The "Bolivarian Revolution" under Chávez oversaw vast infrastructure spending and the use of oil wealth (after a long bitter struggle) on health care and literacy programs for the poor (the country's oil wealth also increased dramatically under his tenure) CNN. He nationalized many key industries of the Venezuelan economy, such as the country's largest telecommunications industry, cement and steel companies, the majority of its electricity industry as well as many hotels, recreational and transportational facilities. He also made efforts to include the general public in politics that were once excluded to the highest echelons of society. In the "Bolivarian Revolution" Chávez increased educational access to the poor, redistributed land back to the country's aboriginal population, brought down infant mortality, increased life expectancies, decreased child malnutrition, increased pensions for the elderly, increased food production and consumption, reduced unemployment, made the average work week shorter, increased minimum wage, provided aid to the unemployed, decreased public debt, increased the GDP and helped Venezuela produce its own satellites for the first time in the country's history. 50 Truths about Hugo Chavez and the Bolivarian Revolution.

From the very beginning of his term, in 1999, he set about rewriting the country's constitution. (Venezuela's New Constitution). This new constitution granted him sweeping powers. The introduction of a package of new decree laws in 2001 was met with angry protests and followed by a massive and violent strike in 2002. This culminated in a coup d’état run by military leaders sponsored by a business lobby in which Chávez was forced to resign. This coup was supported by Venezuela's elite as well as the United States government under George Bush. Yet this couldn't keep Chávez out of power for long. The interim government struggled to consolidate power. In 48 hours, with the help of the military, Chávez returned to power. Later in 2004, Chávez won a popular vote by the people to keep him in power following a nation wide referendum.


In 2004 Chávez made an alliance with Cuba, swapping subsidized oil for Cuban doctors. Chávez and Castro also signed the founding document of the organization ALBA, which is an intergovernmental organization based on the ideas of social, political, and economic integration of the countries of Latin America and the Caribbean. The eleven member countries are Antigua and Barbuda, Bolivia, Cuba, Dominica, Ecuador, Grenada, Nicaragua, Saint Kitts and Nevis, Saint Lucia, Saint Vincent and the Grenadines and Venezuela. The agreement was proposed as an alternative to the Free Trade Area of the Americas (an agreement proposed by the United States). The Free Trade Area of the Americas was opposed by several countries and led to massive protest.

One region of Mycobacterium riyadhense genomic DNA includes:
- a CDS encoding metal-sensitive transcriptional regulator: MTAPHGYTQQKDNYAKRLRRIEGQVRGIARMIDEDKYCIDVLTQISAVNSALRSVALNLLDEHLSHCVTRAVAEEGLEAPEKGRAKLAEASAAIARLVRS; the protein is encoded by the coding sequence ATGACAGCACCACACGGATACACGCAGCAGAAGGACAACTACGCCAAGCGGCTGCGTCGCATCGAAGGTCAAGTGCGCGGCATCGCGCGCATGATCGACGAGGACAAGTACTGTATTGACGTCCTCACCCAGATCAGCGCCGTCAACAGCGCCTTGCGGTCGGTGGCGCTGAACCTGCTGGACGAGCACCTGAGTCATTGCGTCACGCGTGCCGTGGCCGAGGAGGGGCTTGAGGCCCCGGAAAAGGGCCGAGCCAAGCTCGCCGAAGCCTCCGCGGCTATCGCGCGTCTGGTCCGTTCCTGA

In his time as president, he also got closer to other heads of state like Mahmoud Ahmadinejad of Iran, and bought advanced weaponry from Russia.


In 2005 Chávez began a rather interesting program to provide reduced-priced heating oil for the impoverished people in the United States. The program was expanded in 2006 to include four of New York's five boroughs, providing 25 million gallons of fuel for low-income New Yorkers at 40% off the wholesale price. While the program obviously aided hundreds of thousands of poor New Yorkers, some say it was used as a political jab against Chávez’s then enemy, former U.S. President George W Bush.


The "global south," developing countries, are disproportionately effected by climate change. Thus both Morales and Chávez had the following to say about the failure of the 2009 Copenhagen climate conference.

Bolivian President Evo Morales said, "The budget of the United States is US$687 billion for defense. And for climate change, to save life, to save humanity, they only put up $10 billion. This is shameful."

Hugo Chávez stated, "Do the rich think they can go to another planet when they've destroyed this one?" along with "If the climate were a bank, they would have bailed it out already."